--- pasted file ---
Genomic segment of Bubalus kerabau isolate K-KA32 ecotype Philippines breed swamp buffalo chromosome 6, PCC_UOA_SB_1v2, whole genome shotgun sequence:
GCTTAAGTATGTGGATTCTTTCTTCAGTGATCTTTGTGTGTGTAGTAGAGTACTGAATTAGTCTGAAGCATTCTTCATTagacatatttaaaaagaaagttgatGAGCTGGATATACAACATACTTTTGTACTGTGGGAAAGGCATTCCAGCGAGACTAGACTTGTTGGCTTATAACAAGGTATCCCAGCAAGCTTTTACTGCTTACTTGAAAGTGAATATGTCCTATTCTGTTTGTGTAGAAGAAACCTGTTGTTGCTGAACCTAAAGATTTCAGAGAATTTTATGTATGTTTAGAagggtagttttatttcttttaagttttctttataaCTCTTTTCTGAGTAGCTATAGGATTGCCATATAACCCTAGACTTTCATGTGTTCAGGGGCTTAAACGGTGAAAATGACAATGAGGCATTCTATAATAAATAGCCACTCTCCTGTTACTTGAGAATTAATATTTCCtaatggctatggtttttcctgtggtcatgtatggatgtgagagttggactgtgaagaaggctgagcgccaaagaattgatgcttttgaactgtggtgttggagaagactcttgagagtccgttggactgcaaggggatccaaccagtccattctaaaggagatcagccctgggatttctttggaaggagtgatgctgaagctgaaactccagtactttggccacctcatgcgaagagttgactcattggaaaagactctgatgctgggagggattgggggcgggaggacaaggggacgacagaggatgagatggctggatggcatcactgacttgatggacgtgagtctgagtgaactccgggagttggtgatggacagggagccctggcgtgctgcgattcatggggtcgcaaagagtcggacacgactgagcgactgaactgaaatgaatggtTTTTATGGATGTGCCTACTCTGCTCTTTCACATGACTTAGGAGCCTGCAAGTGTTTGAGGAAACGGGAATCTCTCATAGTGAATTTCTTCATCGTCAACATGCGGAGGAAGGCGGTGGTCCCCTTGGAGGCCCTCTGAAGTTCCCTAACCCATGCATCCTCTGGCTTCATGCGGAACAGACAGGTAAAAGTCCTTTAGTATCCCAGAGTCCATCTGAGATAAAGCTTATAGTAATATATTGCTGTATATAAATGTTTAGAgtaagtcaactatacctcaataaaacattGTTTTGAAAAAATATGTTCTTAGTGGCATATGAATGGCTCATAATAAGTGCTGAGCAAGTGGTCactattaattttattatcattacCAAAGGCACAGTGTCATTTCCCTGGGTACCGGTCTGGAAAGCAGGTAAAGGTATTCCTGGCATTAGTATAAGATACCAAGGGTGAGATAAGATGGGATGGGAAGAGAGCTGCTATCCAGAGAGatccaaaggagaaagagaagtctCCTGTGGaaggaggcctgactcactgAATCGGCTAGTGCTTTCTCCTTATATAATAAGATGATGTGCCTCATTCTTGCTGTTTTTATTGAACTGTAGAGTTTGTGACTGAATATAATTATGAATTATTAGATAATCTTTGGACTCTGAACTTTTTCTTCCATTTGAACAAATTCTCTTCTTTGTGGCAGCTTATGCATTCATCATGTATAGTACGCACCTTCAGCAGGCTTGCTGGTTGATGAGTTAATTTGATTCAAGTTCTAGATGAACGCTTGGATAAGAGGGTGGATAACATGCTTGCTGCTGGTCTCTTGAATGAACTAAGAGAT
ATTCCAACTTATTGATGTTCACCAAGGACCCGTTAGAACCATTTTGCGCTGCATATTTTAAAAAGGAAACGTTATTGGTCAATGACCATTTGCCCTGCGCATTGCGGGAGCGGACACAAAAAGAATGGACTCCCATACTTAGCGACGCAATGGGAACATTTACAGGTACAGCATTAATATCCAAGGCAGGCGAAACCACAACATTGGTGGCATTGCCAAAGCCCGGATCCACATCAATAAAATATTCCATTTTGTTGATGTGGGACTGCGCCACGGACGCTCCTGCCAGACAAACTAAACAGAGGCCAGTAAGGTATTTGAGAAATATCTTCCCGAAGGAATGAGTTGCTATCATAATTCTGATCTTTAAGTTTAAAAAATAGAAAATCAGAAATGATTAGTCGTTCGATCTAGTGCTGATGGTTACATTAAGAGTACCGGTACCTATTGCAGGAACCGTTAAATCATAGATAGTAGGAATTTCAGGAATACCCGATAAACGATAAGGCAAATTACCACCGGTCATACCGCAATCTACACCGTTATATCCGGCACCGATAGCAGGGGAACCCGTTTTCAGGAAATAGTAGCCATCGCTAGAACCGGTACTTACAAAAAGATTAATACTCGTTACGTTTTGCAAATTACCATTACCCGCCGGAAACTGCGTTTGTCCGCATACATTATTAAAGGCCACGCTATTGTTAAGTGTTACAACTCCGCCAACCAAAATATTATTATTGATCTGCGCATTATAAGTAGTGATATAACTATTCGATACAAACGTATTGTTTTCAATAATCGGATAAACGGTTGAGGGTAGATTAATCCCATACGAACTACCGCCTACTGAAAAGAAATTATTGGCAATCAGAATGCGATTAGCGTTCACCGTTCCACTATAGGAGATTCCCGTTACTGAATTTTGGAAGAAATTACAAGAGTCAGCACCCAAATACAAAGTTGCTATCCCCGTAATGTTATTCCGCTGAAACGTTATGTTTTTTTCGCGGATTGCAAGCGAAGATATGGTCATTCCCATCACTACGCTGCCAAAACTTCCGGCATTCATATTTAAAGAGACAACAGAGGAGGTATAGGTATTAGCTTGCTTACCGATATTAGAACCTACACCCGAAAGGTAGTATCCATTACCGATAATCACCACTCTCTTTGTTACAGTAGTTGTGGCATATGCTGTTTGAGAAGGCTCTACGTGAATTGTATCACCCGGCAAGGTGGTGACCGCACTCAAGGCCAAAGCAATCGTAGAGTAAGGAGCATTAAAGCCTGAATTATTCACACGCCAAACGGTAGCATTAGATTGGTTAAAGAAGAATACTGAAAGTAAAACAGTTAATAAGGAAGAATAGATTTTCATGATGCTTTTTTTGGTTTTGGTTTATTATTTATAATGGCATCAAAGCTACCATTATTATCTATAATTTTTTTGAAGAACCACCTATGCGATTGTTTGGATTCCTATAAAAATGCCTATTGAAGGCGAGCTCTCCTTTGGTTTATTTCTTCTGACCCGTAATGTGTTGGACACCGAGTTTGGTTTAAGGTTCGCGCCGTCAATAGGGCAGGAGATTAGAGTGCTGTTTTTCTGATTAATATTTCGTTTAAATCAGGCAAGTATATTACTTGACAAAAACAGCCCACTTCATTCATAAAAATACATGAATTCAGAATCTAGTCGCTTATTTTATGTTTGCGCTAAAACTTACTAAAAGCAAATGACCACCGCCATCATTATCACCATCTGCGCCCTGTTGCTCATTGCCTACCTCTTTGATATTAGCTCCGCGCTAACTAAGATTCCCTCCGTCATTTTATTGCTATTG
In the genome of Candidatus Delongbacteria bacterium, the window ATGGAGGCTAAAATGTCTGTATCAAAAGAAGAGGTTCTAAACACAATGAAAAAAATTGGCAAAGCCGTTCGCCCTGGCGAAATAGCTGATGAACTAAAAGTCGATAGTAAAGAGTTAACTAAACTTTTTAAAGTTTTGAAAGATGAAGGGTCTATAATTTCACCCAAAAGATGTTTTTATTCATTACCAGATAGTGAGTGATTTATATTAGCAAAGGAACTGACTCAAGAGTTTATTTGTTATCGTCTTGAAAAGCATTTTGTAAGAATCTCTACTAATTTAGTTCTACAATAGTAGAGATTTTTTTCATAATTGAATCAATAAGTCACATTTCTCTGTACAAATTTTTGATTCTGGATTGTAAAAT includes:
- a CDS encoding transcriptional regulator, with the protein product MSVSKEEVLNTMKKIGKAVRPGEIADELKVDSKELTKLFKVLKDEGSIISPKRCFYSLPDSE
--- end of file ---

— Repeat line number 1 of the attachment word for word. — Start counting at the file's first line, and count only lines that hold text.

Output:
Genomic segment of Bubalus kerabau isolate K-KA32 ecotype Philippines breed swamp buffalo chromosome 6, PCC_UOA_SB_1v2, whole genome shotgun sequence: